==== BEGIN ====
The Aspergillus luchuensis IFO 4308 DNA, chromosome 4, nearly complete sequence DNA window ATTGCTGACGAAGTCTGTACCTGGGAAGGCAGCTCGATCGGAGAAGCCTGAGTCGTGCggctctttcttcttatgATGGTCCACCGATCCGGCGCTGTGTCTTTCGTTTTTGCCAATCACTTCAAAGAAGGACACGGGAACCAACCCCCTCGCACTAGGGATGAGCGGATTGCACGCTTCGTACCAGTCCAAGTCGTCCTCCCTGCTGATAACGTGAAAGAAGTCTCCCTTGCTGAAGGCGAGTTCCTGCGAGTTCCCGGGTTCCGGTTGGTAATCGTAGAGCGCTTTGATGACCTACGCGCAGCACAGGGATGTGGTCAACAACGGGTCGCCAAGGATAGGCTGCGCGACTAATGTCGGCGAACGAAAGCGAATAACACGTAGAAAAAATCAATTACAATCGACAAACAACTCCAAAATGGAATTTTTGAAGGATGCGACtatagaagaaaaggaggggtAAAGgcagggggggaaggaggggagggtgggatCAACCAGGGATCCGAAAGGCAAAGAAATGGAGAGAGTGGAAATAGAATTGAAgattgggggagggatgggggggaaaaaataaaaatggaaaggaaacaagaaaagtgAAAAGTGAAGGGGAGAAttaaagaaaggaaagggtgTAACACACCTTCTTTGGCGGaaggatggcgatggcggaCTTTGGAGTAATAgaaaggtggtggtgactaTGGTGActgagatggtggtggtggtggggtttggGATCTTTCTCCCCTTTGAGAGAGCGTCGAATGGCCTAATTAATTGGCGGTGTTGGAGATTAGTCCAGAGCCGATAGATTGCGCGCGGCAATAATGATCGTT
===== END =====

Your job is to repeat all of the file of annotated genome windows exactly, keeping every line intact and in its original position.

The Aspergillus luchuensis IFO 4308 DNA, chromosome 4, nearly complete sequence DNA window ATTGCTGACGAAGTCTGTACCTGGGAAGGCAGCTCGATCGGAGAAGCCTGAGTCGTGCggctctttcttcttatgATGGTCCACCGATCCGGCGCTGTGTCTTTCGTTTTTGCCAATCACTTCAAAGAAGGACACGGGAACCAACCCCCTCGCACTAGGGATGAGCGGATTGCACGCTTCGTACCAGTCCAAGTCGTCCTCCCTGCTGATAACGTGAAAGAAGTCTCCCTTGCTGAAGGCGAGTTCCTGCGAGTTCCCGGGTTCCGGTTGGTAATCGTAGAGCGCTTTGATGACCTACGCGCAGCACAGGGATGTGGTCAACAACGGGTCGCCAAGGATAGGCTGCGCGACTAATGTCGGCGAACGAAAGCGAATAACACGTAGAAAAAATCAATTACAATCGACAAACAACTCCAAAATGGAATTTTTGAAGGATGCGACtatagaagaaaaggaggggtAAAGgcagggggggaaggaggggagggtgggatCAACCAGGGATCCGAAAGGCAAAGAAATGGAGAGAGTGGAAATAGAATTGAAgattgggggagggatgggggggaaaaaataaaaatggaaaggaaacaagaaaagtgAAAAGTGAAGGGGAGAAttaaagaaaggaaagggtgTAACACACCTTCTTTGGCGGaaggatggcgatggcggaCTTTGGAGTAATAgaaaggtggtggtgactaTGGTGActgagatggtggtggtggtggggtttggGATCTTTCTCCCCTTTGAGAGAGCGTCGAATGGCCTAATTAATTGGCGGTGTTGGAGATTAGTCCAGAGCCGATAGATTGCGCGCGGCAATAATGATCGTT